Has he seen a neuro for the epilepsy?
    Why isn't he taking an anticonvulsant for his seizures?
    Did you know that Temporal Lobe Epilepsy can affect emotional regulation and therefore cause aggressive behavior?
    Did you know that Geodon can lower the seizure threshold, resulting in possibly more seizures?

    To answer your question, if your difficult child (gift from God -- the challenging child who brought you here) has several disorders that are causing behavior problems, I strongly suspect harsh punishments will not change that. The first order of business is to set up appropriate interventions to help his behavior improve (medications, therapy, academic accommodations/services). Furthermore, any consequence to his behavior should be related to the situation. Perhaps a weekend missed at the park and then one-on-one supervision at the park thereafter would be more fitting.

    Again, welcome.
  3. SRL

    SRL Active Member

    I agree with Smallworld on the consequences. I also suggest that there are times when a child with Autism Spectrum Disorders (ASD) is unstable that you don't want to choose a consequence that will further destabilize them. ie if TV or video games serve a main role in keeping him calm and regulated, that's not the thing to go for at this time.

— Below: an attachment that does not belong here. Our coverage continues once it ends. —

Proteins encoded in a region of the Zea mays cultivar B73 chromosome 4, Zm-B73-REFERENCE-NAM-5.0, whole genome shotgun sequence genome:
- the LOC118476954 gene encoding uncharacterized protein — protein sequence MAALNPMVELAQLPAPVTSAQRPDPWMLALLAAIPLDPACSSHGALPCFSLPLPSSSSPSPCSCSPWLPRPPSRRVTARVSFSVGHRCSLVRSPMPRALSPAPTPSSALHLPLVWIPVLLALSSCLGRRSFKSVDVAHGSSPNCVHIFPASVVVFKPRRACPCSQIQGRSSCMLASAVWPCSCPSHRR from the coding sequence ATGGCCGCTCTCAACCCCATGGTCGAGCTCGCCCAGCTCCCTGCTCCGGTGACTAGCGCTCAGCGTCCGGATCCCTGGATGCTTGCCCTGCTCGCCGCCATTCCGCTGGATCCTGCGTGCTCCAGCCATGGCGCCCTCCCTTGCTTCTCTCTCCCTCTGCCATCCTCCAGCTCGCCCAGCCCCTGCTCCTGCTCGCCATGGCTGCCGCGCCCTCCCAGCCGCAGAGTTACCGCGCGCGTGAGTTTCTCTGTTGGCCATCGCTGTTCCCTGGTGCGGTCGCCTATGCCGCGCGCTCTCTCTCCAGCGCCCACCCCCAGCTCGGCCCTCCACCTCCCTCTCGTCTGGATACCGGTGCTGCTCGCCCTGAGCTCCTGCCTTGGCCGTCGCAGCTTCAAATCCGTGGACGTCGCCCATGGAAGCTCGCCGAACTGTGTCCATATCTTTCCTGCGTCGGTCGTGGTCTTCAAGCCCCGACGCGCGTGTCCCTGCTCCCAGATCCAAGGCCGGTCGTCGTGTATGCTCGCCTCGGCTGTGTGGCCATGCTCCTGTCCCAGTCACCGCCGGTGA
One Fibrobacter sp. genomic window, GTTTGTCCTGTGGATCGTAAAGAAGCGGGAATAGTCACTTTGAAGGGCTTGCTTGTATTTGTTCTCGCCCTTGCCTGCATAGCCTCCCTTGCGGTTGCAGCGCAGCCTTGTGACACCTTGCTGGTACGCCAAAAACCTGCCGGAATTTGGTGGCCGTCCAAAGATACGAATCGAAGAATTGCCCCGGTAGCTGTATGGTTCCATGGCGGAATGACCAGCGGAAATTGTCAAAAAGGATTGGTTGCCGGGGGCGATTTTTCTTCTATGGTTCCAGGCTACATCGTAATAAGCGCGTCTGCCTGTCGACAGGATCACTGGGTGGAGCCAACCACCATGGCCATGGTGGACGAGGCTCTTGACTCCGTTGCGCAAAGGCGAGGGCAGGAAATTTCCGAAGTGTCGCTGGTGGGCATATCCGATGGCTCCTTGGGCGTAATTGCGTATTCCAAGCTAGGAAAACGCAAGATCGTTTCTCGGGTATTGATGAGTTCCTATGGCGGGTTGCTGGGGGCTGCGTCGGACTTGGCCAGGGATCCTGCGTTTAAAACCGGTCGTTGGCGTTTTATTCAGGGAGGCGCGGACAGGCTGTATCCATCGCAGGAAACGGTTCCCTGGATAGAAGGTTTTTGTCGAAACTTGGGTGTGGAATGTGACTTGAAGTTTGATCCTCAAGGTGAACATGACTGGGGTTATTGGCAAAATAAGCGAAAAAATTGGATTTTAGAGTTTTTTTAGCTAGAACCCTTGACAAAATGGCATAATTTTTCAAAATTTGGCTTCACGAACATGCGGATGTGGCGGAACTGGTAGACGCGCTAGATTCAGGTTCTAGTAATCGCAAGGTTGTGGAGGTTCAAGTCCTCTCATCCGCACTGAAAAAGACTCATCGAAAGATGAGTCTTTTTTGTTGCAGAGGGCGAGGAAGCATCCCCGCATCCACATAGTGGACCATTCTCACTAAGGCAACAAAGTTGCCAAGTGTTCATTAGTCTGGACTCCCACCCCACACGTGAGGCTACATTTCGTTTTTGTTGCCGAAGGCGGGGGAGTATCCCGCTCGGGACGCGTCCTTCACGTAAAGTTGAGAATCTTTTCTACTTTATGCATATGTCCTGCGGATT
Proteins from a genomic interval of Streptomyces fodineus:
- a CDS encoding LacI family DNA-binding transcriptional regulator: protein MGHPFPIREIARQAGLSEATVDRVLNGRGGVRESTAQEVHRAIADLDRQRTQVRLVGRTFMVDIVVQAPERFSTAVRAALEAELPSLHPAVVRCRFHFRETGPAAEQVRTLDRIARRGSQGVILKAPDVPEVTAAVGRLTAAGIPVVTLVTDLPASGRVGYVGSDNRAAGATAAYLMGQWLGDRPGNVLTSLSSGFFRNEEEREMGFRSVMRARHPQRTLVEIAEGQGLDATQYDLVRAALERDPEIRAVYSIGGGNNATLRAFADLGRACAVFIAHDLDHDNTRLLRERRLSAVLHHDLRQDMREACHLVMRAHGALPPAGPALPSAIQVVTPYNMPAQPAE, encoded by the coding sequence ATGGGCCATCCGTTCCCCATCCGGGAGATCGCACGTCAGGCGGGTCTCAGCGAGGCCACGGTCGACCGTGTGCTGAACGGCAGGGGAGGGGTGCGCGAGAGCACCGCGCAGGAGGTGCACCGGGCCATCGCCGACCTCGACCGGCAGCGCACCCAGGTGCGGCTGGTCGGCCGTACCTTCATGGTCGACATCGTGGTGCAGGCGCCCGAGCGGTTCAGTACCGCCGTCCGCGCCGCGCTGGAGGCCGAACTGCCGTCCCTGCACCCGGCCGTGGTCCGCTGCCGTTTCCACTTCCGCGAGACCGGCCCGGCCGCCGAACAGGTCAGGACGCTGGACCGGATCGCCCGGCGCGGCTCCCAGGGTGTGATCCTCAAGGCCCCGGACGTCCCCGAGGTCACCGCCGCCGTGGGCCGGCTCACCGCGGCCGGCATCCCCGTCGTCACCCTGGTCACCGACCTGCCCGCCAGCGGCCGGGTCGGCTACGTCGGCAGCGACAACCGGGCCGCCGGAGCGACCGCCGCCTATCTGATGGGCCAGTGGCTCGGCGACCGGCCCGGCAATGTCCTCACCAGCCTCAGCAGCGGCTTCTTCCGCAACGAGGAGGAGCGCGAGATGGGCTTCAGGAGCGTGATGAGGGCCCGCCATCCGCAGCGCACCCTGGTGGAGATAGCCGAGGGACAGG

Have you contacted the prescribing doctor before deciding to start up the Geoden again? If not, that's something you need to do.
  4. Big Bad Kitty

    Big Bad Kitty lolcat

    Hi and welcome.

    I also agree with our moderators, harsh punishments might be counteractive. IN my opinion, the martial arts is probably something that you should keep him in. Vlso, a month grounding from anything will lose its effect on an 8YO rather quickly.

    I say, choose one thing, be it the martial arts, the carnival, the park, or the television (and I agree that it should be the park since it is directly related) and ground him for a week, a day, a weekend, something like that. And then close supervision thereafter.

    Welcome to our little corner of the world. You found a soft place to land and a safe place to talk.